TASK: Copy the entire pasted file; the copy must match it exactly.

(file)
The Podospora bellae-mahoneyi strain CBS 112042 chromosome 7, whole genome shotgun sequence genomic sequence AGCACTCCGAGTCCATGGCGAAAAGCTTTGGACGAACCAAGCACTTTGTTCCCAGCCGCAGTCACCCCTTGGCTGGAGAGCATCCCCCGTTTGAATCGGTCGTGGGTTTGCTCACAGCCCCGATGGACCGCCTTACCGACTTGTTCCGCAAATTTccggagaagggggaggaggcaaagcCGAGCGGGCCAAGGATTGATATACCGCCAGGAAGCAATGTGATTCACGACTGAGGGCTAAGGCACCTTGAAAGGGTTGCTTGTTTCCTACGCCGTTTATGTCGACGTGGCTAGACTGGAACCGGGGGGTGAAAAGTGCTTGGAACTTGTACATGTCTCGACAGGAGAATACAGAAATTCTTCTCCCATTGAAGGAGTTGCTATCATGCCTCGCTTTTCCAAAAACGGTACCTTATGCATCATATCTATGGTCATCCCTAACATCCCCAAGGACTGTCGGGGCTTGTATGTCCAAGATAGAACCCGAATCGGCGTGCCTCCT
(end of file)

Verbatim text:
The Podospora bellae-mahoneyi strain CBS 112042 chromosome 7, whole genome shotgun sequence genomic sequence AGCACTCCGAGTCCATGGCGAAAAGCTTTGGACGAACCAAGCACTTTGTTCCCAGCCGCAGTCACCCCTTGGCTGGAGAGCATCCCCCGTTTGAATCGGTCGTGGGTTTGCTCACAGCCCCGATGGACCGCCTTACCGACTTGTTCCGCAAATTTccggagaagggggaggaggcaaagcCGAGCGGGCCAAGGATTGATATACCGCCAGGAAGCAATGTGATTCACGACTGAGGGCTAAGGCACCTTGAAAGGGTTGCTTGTTTCCTACGCCGTTTATGTCGACGTGGCTAGACTGGAACCGGGGGGTGAAAAGTGCTTGGAACTTGTACATGTCTCGACAGGAGAATACAGAAATTCTTCTCCCATTGAAGGAGTTGCTATCATGCCTCGCTTTTCCAAAAACGGTACCTTATGCATCATATCTATGGTCATCCCTAACATCCCCAAGGACTGTCGGGGCTTGTATGTCCAAGATAGAACCCGAATCGGCGTGCCTCCT